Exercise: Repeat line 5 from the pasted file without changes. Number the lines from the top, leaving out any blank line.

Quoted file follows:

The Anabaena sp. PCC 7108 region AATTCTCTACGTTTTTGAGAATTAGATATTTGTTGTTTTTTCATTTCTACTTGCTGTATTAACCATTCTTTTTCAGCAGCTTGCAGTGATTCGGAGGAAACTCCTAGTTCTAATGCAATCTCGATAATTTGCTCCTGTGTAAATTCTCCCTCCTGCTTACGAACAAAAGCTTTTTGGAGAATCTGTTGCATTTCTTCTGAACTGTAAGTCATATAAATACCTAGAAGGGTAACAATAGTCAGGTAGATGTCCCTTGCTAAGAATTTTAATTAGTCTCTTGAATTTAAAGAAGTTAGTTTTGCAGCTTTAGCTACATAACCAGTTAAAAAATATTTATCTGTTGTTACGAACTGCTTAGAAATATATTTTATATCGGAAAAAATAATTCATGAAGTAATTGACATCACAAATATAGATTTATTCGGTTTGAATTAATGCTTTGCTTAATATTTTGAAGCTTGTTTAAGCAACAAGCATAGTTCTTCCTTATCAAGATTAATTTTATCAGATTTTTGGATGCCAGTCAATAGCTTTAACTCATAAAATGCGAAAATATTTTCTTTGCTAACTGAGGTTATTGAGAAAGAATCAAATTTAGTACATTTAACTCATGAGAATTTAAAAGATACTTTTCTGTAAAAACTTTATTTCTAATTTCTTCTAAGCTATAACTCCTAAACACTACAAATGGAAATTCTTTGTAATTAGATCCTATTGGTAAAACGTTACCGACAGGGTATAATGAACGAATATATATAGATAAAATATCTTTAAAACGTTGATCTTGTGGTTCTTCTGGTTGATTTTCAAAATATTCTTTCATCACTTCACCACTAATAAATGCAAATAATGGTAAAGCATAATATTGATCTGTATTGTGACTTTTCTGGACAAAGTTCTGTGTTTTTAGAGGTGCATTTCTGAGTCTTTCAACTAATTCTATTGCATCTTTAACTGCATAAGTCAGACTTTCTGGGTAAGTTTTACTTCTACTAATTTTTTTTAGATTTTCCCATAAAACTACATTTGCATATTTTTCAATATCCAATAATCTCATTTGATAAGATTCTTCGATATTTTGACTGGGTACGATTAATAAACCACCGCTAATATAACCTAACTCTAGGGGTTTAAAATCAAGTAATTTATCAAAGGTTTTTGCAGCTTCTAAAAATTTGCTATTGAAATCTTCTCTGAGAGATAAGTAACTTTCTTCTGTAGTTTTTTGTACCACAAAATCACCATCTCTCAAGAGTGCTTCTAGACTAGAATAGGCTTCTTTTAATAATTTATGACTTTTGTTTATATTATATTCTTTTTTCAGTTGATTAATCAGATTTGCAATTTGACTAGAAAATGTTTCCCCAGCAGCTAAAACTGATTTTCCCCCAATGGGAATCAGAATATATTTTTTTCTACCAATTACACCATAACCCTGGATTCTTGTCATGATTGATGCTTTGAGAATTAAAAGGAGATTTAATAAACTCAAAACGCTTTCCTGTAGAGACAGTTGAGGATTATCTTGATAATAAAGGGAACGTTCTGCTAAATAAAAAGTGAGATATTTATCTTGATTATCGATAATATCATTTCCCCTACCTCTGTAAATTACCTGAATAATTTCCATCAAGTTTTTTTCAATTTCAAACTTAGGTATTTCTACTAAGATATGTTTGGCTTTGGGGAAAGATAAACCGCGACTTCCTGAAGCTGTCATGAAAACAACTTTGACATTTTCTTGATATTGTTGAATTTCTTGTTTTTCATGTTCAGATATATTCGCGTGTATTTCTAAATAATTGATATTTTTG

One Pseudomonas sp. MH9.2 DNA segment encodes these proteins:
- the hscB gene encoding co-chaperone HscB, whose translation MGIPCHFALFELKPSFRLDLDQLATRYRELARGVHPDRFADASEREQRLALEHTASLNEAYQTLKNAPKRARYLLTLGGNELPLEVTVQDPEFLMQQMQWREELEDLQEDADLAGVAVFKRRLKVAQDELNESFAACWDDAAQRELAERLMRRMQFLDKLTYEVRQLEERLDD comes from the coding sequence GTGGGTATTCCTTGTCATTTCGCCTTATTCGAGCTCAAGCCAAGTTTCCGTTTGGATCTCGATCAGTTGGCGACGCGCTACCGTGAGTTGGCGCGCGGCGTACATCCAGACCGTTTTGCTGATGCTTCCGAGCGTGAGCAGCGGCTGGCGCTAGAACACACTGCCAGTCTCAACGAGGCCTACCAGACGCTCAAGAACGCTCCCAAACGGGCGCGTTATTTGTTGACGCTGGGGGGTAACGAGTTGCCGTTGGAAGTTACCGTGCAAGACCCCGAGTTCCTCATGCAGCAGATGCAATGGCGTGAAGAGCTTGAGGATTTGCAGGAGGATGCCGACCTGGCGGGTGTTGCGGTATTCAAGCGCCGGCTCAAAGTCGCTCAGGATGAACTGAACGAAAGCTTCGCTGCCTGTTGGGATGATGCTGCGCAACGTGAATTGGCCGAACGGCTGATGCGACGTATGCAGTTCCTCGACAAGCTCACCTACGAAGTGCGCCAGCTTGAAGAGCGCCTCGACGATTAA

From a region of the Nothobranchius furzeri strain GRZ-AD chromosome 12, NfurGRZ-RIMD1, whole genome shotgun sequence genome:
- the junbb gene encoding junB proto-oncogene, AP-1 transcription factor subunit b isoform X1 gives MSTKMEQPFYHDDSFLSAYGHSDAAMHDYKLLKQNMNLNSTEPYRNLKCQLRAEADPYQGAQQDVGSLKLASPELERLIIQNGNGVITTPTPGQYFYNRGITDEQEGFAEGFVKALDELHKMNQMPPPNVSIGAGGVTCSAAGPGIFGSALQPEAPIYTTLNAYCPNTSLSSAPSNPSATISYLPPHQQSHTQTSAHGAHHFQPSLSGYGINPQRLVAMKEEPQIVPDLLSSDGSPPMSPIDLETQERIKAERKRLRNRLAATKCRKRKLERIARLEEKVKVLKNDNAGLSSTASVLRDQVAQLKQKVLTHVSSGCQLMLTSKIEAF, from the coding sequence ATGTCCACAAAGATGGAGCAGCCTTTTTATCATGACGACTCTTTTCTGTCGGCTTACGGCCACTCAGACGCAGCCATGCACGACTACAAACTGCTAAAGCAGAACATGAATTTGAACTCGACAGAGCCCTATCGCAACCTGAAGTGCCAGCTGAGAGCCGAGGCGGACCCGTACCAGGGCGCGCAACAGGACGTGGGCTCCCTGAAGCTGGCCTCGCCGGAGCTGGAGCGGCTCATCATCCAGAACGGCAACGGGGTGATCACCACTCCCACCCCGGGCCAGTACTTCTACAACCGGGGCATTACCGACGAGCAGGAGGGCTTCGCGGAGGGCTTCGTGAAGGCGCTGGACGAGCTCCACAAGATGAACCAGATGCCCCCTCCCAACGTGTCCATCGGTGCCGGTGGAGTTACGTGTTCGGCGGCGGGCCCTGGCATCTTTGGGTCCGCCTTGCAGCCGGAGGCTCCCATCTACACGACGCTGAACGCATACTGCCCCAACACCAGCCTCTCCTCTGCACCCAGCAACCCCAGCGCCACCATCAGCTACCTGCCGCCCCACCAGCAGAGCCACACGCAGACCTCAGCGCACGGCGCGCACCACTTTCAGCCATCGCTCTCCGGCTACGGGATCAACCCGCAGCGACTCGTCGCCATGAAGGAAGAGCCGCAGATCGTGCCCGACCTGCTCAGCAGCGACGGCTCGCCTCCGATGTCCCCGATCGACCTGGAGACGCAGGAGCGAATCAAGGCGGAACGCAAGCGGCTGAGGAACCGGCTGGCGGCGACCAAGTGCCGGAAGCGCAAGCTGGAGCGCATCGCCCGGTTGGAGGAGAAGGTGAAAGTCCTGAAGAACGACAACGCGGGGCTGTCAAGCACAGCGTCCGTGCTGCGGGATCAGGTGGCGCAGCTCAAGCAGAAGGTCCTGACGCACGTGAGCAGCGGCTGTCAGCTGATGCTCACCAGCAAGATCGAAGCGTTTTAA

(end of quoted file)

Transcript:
- the junbb gene encoding junB proto-oncogene, AP-1 transcription factor subunit b isoform X1 gives MSTKMEQPFYHDDSFLSAYGHSDAAMHDYKLLKQNMNLNSTEPYRNLKCQLRAEADPYQGAQQDVGSLKLASPELERLIIQNGNGVITTPTPGQYFYNRGITDEQEGFAEGFVKALDELHKMNQMPPPNVSIGAGGVTCSAAGPGIFGSALQPEAPIYTTLNAYCPNTSLSSAPSNPSATISYLPPHQQSHTQTSAHGAHHFQPSLSGYGINPQRLVAMKEEPQIVPDLLSSDGSPPMSPIDLETQERIKAERKRLRNRLAATKCRKRKLERIARLEEKVKVLKNDNAGLSSTASVLRDQVAQLKQKVLTHVSSGCQLMLTSKIEAF, from the coding sequence ATGTCCACAAAGATGGAGCAGCCTTTTTATCATGACGACTCTTTTCTGTCGGCTTACGGCCACTCAGACGCAGCCATGCACGACTACAAACTGCTAAAGCAGAACATGAATTTGAACTCGACAGAGCCCTATCGCAACCTGAAGTGCCAGCTGAGAGCCGAGGCGGACCCGTACCAGGGCGCGCAACAGGACGTGGGCTCCCTGAAGCTGGCCTCGCCGGAGCTGGAGCGGCTCATCATCCAGAACGGCAACGGGGTGATCACCACTCCCACCCCGGGCCAGTACTTCTACAACCGGGGCATTACCGACGAGCAGGAGGGCTTCGCGGAGGGCTTCGTGAAGGCGCTGGACGAGCTCCACAAGATGAACCAGATGCCCCCTCCCAACGTGTCCATCGGTGCCGGTGGAGTTACGTGTTCGGCGGCGGGCCCTGGCATCTTTGGGTCCGCCTTGCAGCCGGAGGCTCCCATCTACACGACGCTGAACGCATACTGCCCCAACACCAGCCTCTCCTCTGCACCCAGCAACCCCAGCGCCACCATCAGCTACCTGCCGCCCCACCAGCAGAGCCACACGCAGACCTCAGCGCACGGCGCGCACCACTTTCAGCCATCGCTCTCCGGCTACGGGATCAACCCGCAGCGACTCGTCGCCATGAAGGAAGAGCCGCAGATCGTGCCCGACCTGCTCAGCAGCGACGGCTCGCCTCCGATGTCCCCGATCGACCTGGAGACGCAGGAGCGAATCAAGGCGGAACGCAAGCGGCTGAGGAACCGGCTGGCGGCGACCAAGTGCCGGAAGCGCAAGCTGGAGCGCATCGCCCGGTTGGAGGAGAAGGTGAAAGTCCTGAAGAACGACAACGCGGGGCTGTCAAGCACAGCGTCCGTGCTGCGGGATCAGGTGGCGCAGCTCAAGCAGAAGGTCCTGACGCACGTGAGCAGCGGCTGTCAGCTGATGCTCACCAGCAAGATCGAAGCGTTTTAA